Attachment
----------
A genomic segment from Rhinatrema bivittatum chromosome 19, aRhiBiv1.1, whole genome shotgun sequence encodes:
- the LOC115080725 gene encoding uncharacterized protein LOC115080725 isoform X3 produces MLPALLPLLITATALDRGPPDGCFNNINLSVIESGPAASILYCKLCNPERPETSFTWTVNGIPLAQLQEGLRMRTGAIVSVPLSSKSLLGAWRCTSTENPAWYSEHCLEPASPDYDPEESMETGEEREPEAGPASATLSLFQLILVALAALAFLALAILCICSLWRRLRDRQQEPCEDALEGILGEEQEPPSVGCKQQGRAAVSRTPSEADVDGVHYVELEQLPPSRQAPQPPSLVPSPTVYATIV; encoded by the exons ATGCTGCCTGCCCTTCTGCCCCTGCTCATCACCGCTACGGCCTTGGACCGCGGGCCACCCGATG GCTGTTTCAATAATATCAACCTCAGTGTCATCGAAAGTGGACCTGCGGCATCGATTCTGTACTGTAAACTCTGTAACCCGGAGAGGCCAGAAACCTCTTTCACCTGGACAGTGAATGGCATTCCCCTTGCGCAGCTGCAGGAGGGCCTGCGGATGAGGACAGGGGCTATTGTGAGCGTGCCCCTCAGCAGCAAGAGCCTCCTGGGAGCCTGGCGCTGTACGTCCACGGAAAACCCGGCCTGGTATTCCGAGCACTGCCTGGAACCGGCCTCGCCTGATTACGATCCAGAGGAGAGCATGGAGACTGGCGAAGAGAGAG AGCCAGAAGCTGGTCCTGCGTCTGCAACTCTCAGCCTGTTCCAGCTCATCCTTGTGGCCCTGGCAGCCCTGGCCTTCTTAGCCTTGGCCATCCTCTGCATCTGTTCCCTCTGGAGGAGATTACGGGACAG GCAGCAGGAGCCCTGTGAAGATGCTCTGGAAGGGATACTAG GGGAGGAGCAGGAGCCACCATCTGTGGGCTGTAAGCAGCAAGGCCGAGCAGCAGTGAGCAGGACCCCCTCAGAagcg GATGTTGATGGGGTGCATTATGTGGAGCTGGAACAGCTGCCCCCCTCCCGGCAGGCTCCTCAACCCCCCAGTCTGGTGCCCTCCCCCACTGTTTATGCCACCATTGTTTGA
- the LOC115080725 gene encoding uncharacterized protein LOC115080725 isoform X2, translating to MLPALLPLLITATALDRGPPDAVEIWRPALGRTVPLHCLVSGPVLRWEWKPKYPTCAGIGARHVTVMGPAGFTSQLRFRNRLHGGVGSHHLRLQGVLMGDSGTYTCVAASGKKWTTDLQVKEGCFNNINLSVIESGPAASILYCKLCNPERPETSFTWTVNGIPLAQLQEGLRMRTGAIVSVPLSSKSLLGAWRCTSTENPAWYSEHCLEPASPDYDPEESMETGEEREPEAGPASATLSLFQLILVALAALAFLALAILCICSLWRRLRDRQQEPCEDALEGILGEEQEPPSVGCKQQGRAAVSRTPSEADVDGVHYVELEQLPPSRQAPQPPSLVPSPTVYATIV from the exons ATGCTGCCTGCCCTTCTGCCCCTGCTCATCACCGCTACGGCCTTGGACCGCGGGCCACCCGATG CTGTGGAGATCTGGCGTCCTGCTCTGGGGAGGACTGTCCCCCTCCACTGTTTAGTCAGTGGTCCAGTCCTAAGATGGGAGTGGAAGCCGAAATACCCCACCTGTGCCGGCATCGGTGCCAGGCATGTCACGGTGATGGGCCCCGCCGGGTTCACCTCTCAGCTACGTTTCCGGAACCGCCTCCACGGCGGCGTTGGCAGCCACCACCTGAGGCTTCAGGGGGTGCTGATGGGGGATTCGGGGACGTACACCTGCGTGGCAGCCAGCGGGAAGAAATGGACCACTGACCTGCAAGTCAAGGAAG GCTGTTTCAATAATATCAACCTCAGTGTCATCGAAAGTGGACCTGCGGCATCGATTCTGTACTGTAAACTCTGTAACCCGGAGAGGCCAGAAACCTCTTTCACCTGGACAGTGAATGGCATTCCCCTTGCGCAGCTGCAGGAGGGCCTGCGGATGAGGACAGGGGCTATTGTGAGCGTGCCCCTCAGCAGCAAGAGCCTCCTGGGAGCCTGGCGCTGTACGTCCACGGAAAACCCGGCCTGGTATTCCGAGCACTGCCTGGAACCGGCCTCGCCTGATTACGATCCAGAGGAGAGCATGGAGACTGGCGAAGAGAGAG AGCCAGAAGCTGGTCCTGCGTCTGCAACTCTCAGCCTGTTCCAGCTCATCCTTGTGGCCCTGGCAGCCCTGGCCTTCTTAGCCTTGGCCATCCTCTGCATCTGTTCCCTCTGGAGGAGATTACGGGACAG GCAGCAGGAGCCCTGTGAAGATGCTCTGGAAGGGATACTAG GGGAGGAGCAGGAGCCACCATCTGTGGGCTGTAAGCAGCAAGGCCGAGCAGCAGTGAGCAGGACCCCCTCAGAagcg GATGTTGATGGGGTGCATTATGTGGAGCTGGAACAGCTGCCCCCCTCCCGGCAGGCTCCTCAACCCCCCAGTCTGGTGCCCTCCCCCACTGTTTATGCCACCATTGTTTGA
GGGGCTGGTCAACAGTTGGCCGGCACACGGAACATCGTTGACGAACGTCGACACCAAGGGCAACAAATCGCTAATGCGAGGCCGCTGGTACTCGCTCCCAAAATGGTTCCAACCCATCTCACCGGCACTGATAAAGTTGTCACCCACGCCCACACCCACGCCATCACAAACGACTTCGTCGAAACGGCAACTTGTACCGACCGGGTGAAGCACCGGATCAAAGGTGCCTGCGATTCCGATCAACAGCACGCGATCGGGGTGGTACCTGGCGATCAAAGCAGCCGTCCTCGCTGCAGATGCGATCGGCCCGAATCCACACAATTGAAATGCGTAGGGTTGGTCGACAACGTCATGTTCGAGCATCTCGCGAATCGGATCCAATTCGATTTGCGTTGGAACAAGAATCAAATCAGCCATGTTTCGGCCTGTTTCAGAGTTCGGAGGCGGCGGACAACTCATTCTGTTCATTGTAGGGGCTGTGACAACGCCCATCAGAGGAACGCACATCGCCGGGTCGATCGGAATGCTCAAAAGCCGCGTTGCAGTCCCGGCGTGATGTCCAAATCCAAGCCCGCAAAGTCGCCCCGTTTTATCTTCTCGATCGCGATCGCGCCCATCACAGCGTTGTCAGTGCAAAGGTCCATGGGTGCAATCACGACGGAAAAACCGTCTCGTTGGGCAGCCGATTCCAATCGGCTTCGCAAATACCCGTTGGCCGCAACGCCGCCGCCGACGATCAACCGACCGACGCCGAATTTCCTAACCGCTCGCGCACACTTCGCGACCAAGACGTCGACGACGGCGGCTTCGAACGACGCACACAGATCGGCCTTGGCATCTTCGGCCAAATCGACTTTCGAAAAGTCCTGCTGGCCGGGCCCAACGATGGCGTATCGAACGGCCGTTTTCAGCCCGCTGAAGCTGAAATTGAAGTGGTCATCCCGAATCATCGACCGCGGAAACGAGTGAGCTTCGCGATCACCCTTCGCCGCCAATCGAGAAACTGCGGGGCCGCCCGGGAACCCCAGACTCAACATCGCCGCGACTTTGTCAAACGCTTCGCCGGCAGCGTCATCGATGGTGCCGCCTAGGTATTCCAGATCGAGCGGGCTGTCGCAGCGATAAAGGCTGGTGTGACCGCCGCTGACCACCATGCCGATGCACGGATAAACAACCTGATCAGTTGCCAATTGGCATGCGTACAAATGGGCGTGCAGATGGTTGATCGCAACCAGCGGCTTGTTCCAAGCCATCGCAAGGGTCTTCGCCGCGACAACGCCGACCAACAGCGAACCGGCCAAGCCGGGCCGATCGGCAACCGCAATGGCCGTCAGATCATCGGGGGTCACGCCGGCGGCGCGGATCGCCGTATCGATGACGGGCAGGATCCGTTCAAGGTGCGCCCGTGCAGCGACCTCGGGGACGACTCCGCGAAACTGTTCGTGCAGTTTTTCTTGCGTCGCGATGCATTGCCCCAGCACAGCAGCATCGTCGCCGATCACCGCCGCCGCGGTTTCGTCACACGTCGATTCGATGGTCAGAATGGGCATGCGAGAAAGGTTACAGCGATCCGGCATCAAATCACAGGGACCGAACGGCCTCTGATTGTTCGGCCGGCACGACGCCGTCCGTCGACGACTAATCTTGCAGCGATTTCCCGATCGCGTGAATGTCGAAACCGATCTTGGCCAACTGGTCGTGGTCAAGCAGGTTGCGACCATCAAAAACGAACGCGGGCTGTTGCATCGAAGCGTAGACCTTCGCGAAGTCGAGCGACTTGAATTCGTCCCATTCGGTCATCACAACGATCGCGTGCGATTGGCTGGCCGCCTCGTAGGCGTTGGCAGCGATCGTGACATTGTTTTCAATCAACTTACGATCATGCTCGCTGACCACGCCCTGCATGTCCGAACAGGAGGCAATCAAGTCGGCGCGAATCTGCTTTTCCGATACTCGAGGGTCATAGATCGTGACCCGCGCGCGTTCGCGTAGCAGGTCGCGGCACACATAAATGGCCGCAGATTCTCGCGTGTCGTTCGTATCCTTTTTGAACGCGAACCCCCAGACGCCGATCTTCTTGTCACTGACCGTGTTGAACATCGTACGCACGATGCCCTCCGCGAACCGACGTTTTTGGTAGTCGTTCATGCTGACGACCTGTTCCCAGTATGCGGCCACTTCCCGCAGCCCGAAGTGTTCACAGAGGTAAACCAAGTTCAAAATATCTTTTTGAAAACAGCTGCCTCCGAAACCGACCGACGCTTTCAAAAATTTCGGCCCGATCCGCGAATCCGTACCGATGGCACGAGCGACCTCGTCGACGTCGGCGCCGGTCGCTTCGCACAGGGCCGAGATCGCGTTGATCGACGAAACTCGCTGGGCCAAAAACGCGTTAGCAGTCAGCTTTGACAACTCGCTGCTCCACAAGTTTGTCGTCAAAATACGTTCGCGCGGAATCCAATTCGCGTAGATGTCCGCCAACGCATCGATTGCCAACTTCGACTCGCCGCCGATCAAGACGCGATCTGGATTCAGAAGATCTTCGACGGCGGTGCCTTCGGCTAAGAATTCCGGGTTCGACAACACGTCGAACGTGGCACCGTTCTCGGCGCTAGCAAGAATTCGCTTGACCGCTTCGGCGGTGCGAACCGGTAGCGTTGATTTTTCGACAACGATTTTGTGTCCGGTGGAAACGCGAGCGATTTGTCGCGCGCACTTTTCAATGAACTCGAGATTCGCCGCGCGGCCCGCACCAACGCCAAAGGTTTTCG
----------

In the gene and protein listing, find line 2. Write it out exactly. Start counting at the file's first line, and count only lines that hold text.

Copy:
- the LOC115080725 gene encoding uncharacterized protein LOC115080725 isoform X3 produces MLPALLPLLITATALDRGPPDGCFNNINLSVIESGPAASILYCKLCNPERPETSFTWTVNGIPLAQLQEGLRMRTGAIVSVPLSSKSLLGAWRCTSTENPAWYSEHCLEPASPDYDPEESMETGEEREPEAGPASATLSLFQLILVALAALAFLALAILCICSLWRRLRDRQQEPCEDALEGILGEEQEPPSVGCKQQGRAAVSRTPSEADVDGVHYVELEQLPPSRQAPQPPSLVPSPTVYATIV; encoded by the exons ATGCTGCCTGCCCTTCTGCCCCTGCTCATCACCGCTACGGCCTTGGACCGCGGGCCACCCGATG GCTGTTTCAATAATATCAACCTCAGTGTCATCGAAAGTGGACCTGCGGCATCGATTCTGTACTGTAAACTCTGTAACCCGGAGAGGCCAGAAACCTCTTTCACCTGGACAGTGAATGGCATTCCCCTTGCGCAGCTGCAGGAGGGCCTGCGGATGAGGACAGGGGCTATTGTGAGCGTGCCCCTCAGCAGCAAGAGCCTCCTGGGAGCCTGGCGCTGTACGTCCACGGAAAACCCGGCCTGGTATTCCGAGCACTGCCTGGAACCGGCCTCGCCTGATTACGATCCAGAGGAGAGCATGGAGACTGGCGAAGAGAGAG AGCCAGAAGCTGGTCCTGCGTCTGCAACTCTCAGCCTGTTCCAGCTCATCCTTGTGGCCCTGGCAGCCCTGGCCTTCTTAGCCTTGGCCATCCTCTGCATCTGTTCCCTCTGGAGGAGATTACGGGACAG GCAGCAGGAGCCCTGTGAAGATGCTCTGGAAGGGATACTAG GGGAGGAGCAGGAGCCACCATCTGTGGGCTGTAAGCAGCAAGGCCGAGCAGCAGTGAGCAGGACCCCCTCAGAagcg GATGTTGATGGGGTGCATTATGTGGAGCTGGAACAGCTGCCCCCCTCCCGGCAGGCTCCTCAACCCCCCAGTCTGGTGCCCTCCCCCACTGTTTATGCCACCATTGTTTGA